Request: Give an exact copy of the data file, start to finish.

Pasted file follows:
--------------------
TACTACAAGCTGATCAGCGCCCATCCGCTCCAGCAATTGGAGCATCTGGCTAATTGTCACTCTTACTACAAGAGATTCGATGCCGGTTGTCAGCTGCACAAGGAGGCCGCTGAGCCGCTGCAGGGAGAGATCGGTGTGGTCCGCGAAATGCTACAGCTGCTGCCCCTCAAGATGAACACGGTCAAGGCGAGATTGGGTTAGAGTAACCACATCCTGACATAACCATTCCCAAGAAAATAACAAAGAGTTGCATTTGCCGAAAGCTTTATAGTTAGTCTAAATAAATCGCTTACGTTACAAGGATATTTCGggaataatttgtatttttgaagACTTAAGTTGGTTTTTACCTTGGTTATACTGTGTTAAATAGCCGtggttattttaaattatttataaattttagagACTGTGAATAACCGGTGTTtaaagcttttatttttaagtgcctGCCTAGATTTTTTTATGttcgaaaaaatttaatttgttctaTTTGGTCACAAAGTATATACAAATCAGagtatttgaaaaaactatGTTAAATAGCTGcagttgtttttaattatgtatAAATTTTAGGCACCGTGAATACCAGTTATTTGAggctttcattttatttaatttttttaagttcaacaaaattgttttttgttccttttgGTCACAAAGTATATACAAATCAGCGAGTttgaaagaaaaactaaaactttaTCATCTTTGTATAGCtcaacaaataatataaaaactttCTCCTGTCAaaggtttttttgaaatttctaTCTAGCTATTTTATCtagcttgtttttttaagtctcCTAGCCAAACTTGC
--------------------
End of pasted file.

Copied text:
TACTACAAGCTGATCAGCGCCCATCCGCTCCAGCAATTGGAGCATCTGGCTAATTGTCACTCTTACTACAAGAGATTCGATGCCGGTTGTCAGCTGCACAAGGAGGCCGCTGAGCCGCTGCAGGGAGAGATCGGTGTGGTCCGCGAAATGCTACAGCTGCTGCCCCTCAAGATGAACACGGTCAAGGCGAGATTGGGTTAGAGTAACCACATCCTGACATAACCATTCCCAAGAAAATAACAAAGAGTTGCATTTGCCGAAAGCTTTATAGTTAGTCTAAATAAATCGCTTACGTTACAAGGATATTTCGggaataatttgtatttttgaagACTTAAGTTGGTTTTTACCTTGGTTATACTGTGTTAAATAGCCGtggttattttaaattatttataaattttagagACTGTGAATAACCGGTGTTtaaagcttttatttttaagtgcctGCCTAGATTTTTTTATGttcgaaaaaatttaatttgttctaTTTGGTCACAAAGTATATACAAATCAGagtatttgaaaaaactatGTTAAATAGCTGcagttgtttttaattatgtatAAATTTTAGGCACCGTGAATACCAGTTATTTGAggctttcattttatttaatttttttaagttcaacaaaattgttttttgttccttttgGTCACAAAGTATATACAAATCAGCGAGTttgaaagaaaaactaaaactttaTCATCTTTGTATAGCtcaacaaataatataaaaactttCTCCTGTCAaaggtttttttgaaatttctaTCTAGCTATTTTATCtagcttgtttttttaagtctcCTAGCCAAACTTGC